Riau:: History of Bintan

Riau Islands, Bintan. View over Tanjung Pinang. Parts of the city are built on stilts (from helicopter). (Photo Bjorn Grotting)

Riau Islands, Bintan. View over Tanjung Pinang. Parts of the city are built on stilts (from helicopter). (Photo Bjorn Grotting)

Due to it’s strategic location and size Bintan has a rich history. Riau has for centuries been the home of Malay and the Orang Laut people (sea nomads). Later migrants came from south China and Indochina, today people from a large region of Asia has settled here. Bintan was located aside the China-India maritime trading route, and was early in the 14th century, together with Temasek (Singapore), recorded in Chinese maritime records as one of the islands of the Riau archipelago that was inhabited by Malay pirates.

Riau Islands, Bintan. Kijang, south Bintan. Local vessels built of teak. Ship building is still taking place on Bintan. (Photo Bjorn Grotting)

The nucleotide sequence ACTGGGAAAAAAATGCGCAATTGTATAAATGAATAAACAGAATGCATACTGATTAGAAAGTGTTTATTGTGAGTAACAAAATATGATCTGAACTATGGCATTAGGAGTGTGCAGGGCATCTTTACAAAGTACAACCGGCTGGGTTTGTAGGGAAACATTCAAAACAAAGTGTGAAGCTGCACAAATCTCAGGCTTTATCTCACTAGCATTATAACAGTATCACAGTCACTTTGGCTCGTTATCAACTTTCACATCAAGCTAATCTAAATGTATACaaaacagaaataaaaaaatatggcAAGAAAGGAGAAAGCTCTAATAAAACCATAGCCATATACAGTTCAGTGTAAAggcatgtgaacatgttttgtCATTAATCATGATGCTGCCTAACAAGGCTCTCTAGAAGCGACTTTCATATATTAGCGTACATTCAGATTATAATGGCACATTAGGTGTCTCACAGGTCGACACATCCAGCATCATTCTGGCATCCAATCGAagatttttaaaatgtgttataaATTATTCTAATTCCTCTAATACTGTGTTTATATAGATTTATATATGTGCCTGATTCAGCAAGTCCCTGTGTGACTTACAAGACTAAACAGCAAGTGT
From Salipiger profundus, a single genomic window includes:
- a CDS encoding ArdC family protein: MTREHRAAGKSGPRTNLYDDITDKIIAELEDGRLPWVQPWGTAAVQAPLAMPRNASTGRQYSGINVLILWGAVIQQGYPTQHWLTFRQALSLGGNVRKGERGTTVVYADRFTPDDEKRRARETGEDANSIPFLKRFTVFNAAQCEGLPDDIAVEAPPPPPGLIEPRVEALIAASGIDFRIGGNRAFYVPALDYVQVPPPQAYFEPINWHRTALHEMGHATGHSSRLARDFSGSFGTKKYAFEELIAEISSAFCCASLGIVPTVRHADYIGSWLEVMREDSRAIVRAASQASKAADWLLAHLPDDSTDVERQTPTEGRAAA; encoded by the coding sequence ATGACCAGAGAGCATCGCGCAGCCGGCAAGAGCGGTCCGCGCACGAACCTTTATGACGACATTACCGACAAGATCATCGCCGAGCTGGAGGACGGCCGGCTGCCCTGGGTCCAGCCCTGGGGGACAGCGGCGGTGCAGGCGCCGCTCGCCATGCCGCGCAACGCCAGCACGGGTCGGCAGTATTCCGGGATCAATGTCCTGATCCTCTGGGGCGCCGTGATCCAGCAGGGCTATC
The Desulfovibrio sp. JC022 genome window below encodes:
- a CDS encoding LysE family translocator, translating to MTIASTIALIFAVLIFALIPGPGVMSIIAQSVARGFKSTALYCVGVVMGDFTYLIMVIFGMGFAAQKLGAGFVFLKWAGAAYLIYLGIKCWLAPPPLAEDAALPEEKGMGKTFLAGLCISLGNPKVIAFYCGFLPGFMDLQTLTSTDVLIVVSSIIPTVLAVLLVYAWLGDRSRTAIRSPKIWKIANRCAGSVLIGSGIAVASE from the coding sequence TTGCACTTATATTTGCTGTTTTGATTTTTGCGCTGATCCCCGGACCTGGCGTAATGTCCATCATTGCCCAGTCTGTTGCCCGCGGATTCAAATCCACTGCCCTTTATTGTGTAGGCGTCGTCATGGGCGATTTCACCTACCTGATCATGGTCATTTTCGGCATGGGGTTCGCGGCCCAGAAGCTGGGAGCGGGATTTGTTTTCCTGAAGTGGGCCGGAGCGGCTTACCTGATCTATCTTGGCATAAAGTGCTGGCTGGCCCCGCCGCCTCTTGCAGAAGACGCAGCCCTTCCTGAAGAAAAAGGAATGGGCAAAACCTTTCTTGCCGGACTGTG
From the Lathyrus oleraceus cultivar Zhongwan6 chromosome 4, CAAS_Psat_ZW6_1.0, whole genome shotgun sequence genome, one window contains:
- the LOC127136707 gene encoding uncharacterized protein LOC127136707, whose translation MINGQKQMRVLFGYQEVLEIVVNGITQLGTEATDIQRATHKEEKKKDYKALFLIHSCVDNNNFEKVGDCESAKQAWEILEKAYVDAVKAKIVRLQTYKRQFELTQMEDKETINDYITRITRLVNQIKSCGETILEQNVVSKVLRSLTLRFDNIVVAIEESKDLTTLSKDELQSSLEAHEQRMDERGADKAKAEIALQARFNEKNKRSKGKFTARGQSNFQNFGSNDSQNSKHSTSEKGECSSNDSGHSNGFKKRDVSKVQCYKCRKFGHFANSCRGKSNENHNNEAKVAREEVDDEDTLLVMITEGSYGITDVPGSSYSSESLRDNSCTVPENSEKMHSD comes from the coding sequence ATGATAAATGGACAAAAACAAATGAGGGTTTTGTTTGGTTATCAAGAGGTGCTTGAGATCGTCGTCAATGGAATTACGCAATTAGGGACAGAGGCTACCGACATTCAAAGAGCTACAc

Riau Islands, Bintan. Kijang, south Bintan. Local vessels built of teak. (Photo Bjorn Grotting)

As much as two to three hundred ships was used to force Chinese ships returning from the Indian Ocean to their harbors and to attack those who resisted. Large quantities of Chinese ceramics have been recovered on Bintan, some date back to the early Sung Dynasty (960-1127). An Arabian explorer, Ibn Battuta, wrote about Riau in the 13th century: “Here there are little islands, from which armed black pirates with poised arrows emerged, possessing armed warships; they plunder people but do not enslave them.”

Riau Islands, Bintan. View over Bintan with the highest point on the island, Bintan Besar, in the foreground, at 376 meter above sea level (from helicopter). (Photo Bjorn Grotting)